Christmas’ Missing Icon: Mary Breastfeeding Jesus

RNS photo courtesy, via Wikimedia Commons

Sagrada Familia by Pompeo Cesura. RNS photo courtesy, via Wikimedia Commons

At its heartwarming core, Christmas is the story of a birth: the tender relationship between a new mother and her newborn child.

Indeed, that maternal bond between the Virgin Mary and the baby Jesus has resonated so deeply across the centuries that depicting the blessed intimacy of the first Noel has become an integral part of the Christmas industry.

Yet all the familiar scenes associated with the holy family today — creches and church pageants, postage stamps, and holiday cards — are also missing an obvious element of the mother-child connection that modern Christians are apparently happy to do without: a breast-feeding infant.

Jesus certainly wasn’t a bottle baby. So what happened to Mary’s breasts? It’s a centuries-old story, but one that has a relatively brief answer: namely, the rise of the printing press in 15th-century Europe.

With the advent of movable type, historians say, came the ability to mass-market pornography, which promoted the sexualization of women’s bodies in the popular imagination. What's more, the printing press enabled the wider circulation of anatomical drawings for medical purposes, which in turn contributed to the demystification of the body. Both undermined traditional views of the body as a reflection of the divine.

The Annunciation – A Divinely Human Moment

Simone Martini, Annunciation 1333 C.E.

Simone Martini, Annunciation 1333 C.E.

In the sixth month of Elizabeth’s pregnancy, God sent the angel Gabriel to Nazareth, a town in Galilee, to a virgin pledged to be married to a man named Joseph, a descendant of David. The virgin’s name was Mary.

The beautiful anonymity and soft innocence of a young girl in Nazareth would be stripped by an angelic visitation. Who could ever envision the global veneration soon to commence? This Holy Virgin of Martini's masterpiece cannot be Mary's vision. The gilded, enthroned Mother of God,  Blessed Virgin, Theotokos, Panagia. Millenia of adoration blurs the humanity of such a terrifying moment in the life of a child.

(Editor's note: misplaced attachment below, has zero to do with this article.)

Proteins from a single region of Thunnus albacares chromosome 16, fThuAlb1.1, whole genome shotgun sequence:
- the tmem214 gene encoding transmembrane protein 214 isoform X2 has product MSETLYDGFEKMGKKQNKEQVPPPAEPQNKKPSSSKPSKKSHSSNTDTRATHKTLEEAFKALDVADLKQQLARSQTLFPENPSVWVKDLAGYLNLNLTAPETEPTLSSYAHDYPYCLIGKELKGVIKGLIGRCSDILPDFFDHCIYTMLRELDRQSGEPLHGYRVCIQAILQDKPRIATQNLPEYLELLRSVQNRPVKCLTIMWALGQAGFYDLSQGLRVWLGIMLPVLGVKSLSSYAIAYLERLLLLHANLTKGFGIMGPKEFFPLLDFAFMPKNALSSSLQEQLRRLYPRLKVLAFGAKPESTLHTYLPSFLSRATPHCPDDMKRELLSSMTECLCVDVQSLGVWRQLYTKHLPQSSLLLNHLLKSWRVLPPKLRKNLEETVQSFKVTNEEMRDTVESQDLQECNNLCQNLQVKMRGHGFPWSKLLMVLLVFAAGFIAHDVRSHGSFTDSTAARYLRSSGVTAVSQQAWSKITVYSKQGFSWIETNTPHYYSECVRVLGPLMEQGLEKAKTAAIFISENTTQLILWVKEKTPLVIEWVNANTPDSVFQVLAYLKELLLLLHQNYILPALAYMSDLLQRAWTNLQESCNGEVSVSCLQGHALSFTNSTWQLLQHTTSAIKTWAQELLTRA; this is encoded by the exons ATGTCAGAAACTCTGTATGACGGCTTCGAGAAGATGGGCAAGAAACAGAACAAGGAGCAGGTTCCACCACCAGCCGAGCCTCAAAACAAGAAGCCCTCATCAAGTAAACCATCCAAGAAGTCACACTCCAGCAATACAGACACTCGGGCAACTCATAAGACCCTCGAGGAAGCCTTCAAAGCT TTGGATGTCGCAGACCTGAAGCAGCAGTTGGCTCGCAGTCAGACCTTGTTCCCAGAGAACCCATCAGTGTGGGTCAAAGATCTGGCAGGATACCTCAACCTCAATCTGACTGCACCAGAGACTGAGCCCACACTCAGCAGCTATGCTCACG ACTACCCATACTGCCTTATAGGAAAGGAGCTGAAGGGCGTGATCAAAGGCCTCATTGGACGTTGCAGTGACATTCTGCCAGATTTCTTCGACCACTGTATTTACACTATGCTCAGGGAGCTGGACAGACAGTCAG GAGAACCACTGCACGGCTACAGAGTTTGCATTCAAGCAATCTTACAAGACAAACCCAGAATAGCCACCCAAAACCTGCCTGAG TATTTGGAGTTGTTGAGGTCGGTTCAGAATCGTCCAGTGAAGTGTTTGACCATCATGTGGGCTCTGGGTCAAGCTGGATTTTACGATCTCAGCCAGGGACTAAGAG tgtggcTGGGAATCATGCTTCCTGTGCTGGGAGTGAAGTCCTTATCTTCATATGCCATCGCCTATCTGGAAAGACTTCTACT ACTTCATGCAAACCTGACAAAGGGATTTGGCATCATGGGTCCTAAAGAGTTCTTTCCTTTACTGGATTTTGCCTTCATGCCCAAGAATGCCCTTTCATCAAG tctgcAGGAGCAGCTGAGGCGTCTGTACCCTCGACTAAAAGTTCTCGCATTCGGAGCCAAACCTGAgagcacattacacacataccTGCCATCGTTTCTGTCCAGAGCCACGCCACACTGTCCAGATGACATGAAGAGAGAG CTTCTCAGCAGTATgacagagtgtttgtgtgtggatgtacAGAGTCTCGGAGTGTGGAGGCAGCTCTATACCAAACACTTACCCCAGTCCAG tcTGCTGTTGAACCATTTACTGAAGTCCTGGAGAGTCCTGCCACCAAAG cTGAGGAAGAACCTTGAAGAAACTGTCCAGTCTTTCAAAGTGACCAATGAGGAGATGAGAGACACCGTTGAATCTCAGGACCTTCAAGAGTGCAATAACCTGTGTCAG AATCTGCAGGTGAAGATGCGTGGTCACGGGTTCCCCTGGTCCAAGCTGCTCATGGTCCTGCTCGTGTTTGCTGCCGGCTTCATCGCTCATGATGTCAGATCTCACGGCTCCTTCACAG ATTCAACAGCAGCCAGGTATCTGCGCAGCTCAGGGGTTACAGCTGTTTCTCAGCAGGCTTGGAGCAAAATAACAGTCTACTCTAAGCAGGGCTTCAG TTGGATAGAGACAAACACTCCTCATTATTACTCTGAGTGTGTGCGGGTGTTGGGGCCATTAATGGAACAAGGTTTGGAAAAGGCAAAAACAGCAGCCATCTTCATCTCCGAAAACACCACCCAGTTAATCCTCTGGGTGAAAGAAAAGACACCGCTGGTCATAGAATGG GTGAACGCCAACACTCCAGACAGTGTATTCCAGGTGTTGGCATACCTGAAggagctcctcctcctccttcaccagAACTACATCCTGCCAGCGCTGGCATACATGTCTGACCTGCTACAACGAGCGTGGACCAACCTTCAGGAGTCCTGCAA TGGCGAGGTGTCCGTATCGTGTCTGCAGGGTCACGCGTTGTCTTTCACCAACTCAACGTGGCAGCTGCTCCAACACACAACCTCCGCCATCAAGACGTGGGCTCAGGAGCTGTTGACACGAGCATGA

The angel went to her and said, “Greetings, you who are highly favored! The Lord is with you.

Gabriel's praise for her resounds the Earth this Advent Season. Martini paints the words spouting from Gabriel's mouth, invading Mary's space. Her shoulder shrug speaks to Luke's revelations of her humanity. The Gospel record exposes her vulnerability and reluctance to embrace such a startling event.

Χριστός ἀνέστη: Christos Anesti! He is Risen!

Image by © Colette Scharf / Design Pics/Getty Images.

Image by © Colette Scharf / Design Pics/Getty Images.

The Gospel of St. Matthew, Chapter 28 tells us:

The angel spoke to the women: "There is nothing to fear here. I know you're looking for Jesus, the One they nailed to the cross. He is not here. He was raised, just as he said. Come and look at the place where he was placed.

"Now, get on your way quickly and tell his disciples, 'He is risen from the dead. He is going on ahead of you to Galilee. You will see him there.' That's the message."

To listen to a playlist of music for this Resurrection Day 2012, CLICK HERE.

The Gospel According to Charles Dickens: Lifting Up the Lowly

Illustration from Dickens' "Christmas Carol." Photo by Tim King.

Illustration from Dickens' "Christmas Carol." Photo by Tim King.

Scrooge calls Christmas a “humbug.”

When his nephew tries to convince him otherwise, Scrooge responds:

“Merry Christmas! What right have you to be merry? What reason have you to be merry? You’re poor enough.”

The nephew retorts:

“What right have you to be dismal? What reason have you to be morose? You’re rich enough.”

The nephew concludes with this famous line about the holiday:

“Therefore, uncle, though it has never put a scrap of gold or silver in my pocket, I believe that it has done me good, and will do me good; and I say God bless it!”

The Immigrant Days of Christmas